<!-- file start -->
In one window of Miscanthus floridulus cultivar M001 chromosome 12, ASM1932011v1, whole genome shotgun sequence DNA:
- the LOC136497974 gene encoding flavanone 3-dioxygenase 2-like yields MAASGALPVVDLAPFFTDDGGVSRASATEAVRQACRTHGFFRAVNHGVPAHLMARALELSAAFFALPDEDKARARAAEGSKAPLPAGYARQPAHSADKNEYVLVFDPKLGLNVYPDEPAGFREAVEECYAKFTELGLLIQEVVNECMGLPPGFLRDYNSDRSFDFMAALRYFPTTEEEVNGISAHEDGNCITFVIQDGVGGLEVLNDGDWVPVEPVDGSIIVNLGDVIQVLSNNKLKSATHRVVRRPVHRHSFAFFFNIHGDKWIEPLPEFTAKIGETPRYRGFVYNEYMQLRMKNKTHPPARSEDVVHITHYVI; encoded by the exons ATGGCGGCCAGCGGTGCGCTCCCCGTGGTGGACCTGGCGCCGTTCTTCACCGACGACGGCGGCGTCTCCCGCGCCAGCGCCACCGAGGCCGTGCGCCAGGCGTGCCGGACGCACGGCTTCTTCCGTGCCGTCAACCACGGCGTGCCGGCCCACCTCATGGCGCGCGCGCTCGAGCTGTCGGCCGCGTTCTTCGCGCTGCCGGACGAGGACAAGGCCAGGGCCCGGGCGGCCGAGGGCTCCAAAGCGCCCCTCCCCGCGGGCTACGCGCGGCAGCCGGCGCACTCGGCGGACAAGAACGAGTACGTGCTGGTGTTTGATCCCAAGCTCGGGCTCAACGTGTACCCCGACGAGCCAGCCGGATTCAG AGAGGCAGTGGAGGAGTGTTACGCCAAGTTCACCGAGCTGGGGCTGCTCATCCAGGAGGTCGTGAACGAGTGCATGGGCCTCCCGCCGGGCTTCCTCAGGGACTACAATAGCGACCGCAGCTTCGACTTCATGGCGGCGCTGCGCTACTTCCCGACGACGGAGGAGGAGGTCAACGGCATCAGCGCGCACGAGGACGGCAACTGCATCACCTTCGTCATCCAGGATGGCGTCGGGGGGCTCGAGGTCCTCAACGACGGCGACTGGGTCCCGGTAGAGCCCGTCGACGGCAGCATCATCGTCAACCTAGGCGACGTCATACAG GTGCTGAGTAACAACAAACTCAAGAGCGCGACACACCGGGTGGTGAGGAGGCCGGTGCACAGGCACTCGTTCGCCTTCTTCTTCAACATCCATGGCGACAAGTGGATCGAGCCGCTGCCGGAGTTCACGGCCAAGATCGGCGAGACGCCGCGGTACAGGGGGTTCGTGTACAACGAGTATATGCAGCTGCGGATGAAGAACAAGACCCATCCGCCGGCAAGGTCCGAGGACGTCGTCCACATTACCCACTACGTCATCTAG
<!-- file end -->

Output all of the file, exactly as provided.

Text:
In one window of Miscanthus floridulus cultivar M001 chromosome 12, ASM1932011v1, whole genome shotgun sequence DNA:
- the LOC136497974 gene encoding flavanone 3-dioxygenase 2-like yields MAASGALPVVDLAPFFTDDGGVSRASATEAVRQACRTHGFFRAVNHGVPAHLMARALELSAAFFALPDEDKARARAAEGSKAPLPAGYARQPAHSADKNEYVLVFDPKLGLNVYPDEPAGFREAVEECYAKFTELGLLIQEVVNECMGLPPGFLRDYNSDRSFDFMAALRYFPTTEEEVNGISAHEDGNCITFVIQDGVGGLEVLNDGDWVPVEPVDGSIIVNLGDVIQVLSNNKLKSATHRVVRRPVHRHSFAFFFNIHGDKWIEPLPEFTAKIGETPRYRGFVYNEYMQLRMKNKTHPPARSEDVVHITHYVI; encoded by the exons ATGGCGGCCAGCGGTGCGCTCCCCGTGGTGGACCTGGCGCCGTTCTTCACCGACGACGGCGGCGTCTCCCGCGCCAGCGCCACCGAGGCCGTGCGCCAGGCGTGCCGGACGCACGGCTTCTTCCGTGCCGTCAACCACGGCGTGCCGGCCCACCTCATGGCGCGCGCGCTCGAGCTGTCGGCCGCGTTCTTCGCGCTGCCGGACGAGGACAAGGCCAGGGCCCGGGCGGCCGAGGGCTCCAAAGCGCCCCTCCCCGCGGGCTACGCGCGGCAGCCGGCGCACTCGGCGGACAAGAACGAGTACGTGCTGGTGTTTGATCCCAAGCTCGGGCTCAACGTGTACCCCGACGAGCCAGCCGGATTCAG AGAGGCAGTGGAGGAGTGTTACGCCAAGTTCACCGAGCTGGGGCTGCTCATCCAGGAGGTCGTGAACGAGTGCATGGGCCTCCCGCCGGGCTTCCTCAGGGACTACAATAGCGACCGCAGCTTCGACTTCATGGCGGCGCTGCGCTACTTCCCGACGACGGAGGAGGAGGTCAACGGCATCAGCGCGCACGAGGACGGCAACTGCATCACCTTCGTCATCCAGGATGGCGTCGGGGGGCTCGAGGTCCTCAACGACGGCGACTGGGTCCCGGTAGAGCCCGTCGACGGCAGCATCATCGTCAACCTAGGCGACGTCATACAG GTGCTGAGTAACAACAAACTCAAGAGCGCGACACACCGGGTGGTGAGGAGGCCGGTGCACAGGCACTCGTTCGCCTTCTTCTTCAACATCCATGGCGACAAGTGGATCGAGCCGCTGCCGGAGTTCACGGCCAAGATCGGCGAGACGCCGCGGTACAGGGGGTTCGTGTACAACGAGTATATGCAGCTGCGGATGAAGAACAAGACCCATCCGCCGGCAAGGTCCGAGGACGTCGTCCACATTACCCACTACGTCATCTAG